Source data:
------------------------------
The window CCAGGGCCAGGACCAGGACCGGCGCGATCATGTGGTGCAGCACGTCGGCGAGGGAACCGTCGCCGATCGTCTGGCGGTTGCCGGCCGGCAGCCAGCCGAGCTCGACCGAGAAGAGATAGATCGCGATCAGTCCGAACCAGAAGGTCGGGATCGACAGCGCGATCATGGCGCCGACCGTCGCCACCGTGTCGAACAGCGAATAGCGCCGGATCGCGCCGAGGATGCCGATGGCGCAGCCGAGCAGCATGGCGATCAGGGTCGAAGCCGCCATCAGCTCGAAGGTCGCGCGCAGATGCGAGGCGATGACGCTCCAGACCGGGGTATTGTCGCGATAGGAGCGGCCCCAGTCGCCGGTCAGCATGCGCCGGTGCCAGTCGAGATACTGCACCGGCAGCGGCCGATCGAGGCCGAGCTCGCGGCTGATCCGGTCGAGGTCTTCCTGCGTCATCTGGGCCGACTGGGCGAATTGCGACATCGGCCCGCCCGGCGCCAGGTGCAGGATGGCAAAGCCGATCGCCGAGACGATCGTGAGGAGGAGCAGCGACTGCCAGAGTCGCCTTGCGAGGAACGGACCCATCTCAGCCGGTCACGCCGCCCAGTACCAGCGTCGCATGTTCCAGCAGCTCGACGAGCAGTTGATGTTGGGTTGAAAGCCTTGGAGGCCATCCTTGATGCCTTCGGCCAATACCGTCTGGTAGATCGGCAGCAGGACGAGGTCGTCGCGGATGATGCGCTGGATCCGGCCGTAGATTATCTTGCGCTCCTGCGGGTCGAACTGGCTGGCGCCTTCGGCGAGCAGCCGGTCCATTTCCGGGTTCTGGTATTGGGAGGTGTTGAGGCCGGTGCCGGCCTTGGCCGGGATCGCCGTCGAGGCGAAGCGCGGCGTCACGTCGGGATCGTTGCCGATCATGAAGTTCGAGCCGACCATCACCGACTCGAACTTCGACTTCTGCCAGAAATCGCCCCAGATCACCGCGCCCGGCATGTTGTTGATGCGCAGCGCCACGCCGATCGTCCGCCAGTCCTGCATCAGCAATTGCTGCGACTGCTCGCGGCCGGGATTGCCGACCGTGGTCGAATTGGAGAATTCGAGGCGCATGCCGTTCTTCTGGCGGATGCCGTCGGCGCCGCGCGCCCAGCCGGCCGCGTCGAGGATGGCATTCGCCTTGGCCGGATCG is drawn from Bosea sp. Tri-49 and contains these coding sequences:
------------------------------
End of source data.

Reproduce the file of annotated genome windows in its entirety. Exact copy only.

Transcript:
The window CCAGGGCCAGGACCAGGACCGGCGCGATCATGTGGTGCAGCACGTCGGCGAGGGAACCGTCGCCGATCGTCTGGCGGTTGCCGGCCGGCAGCCAGCCGAGCTCGACCGAGAAGAGATAGATCGCGATCAGTCCGAACCAGAAGGTCGGGATCGACAGCGCGATCATGGCGCCGACCGTCGCCACCGTGTCGAACAGCGAATAGCGCCGGATCGCGCCGAGGATGCCGATGGCGCAGCCGAGCAGCATGGCGATCAGGGTCGAAGCCGCCATCAGCTCGAAGGTCGCGCGCAGATGCGAGGCGATGACGCTCCAGACCGGGGTATTGTCGCGATAGGAGCGGCCCCAGTCGCCGGTCAGCATGCGCCGGTGCCAGTCGAGATACTGCACCGGCAGCGGCCGATCGAGGCCGAGCTCGCGGCTGATCCGGTCGAGGTCTTCCTGCGTCATCTGGGCCGACTGGGCGAATTGCGACATCGGCCCGCCCGGCGCCAGGTGCAGGATGGCAAAGCCGATCGCCGAGACGATCGTGAGGAGGAGCAGCGACTGCCAGAGTCGCCTTGCGAGGAACGGACCCATCTCAGCCGGTCACGCCGCCCAGTACCAGCGTCGCATGTTCCAGCAGCTCGACGAGCAGTTGATGTTGGGTTGAAAGCCTTGGAGGCCATCCTTGATGCCTTCGGCCAATACCGTCTGGTAGATCGGCAGCAGGACGAGGTCGTCGCGGATGATGCGCTGGATCCGGCCGTAGATTATCTTGCGCTCCTGCGGGTCGAACTGGCTGGCGCCTTCGGCGAGCAGCCGGTCCATTTCCGGGTTCTGGTATTGGGAGGTGTTGAGGCCGGTGCCGGCCTTGGCCGGGATCGCCGTCGAGGCGAAGCGCGGCGTCACGTCGGGATCGTTGCCGATCATGAAGTTCGAGCCGACCATCACCGACTCGAACTTCGACTTCTGCCAGAAATCGCCCCAGATCACCGCGCCCGGCATGTTGTTGATGCGCAGCGCCACGCCGATCGTCCGCCAGTCCTGCATCAGCAATTGCTGCGACTGCTCGCGGCCGGGATTGCCGACCGTGGTCGAATTGGAGAATTCGAGGCGCATGCCGTTCTTCTGGCGGATGCCGTCGGCGCCGCGCGCCCAGCCGGCCGCGTCGAGGATGGCATTCGCCTTGGCCGGATCG is drawn from Bosea sp. Tri-49 and contains these coding sequences: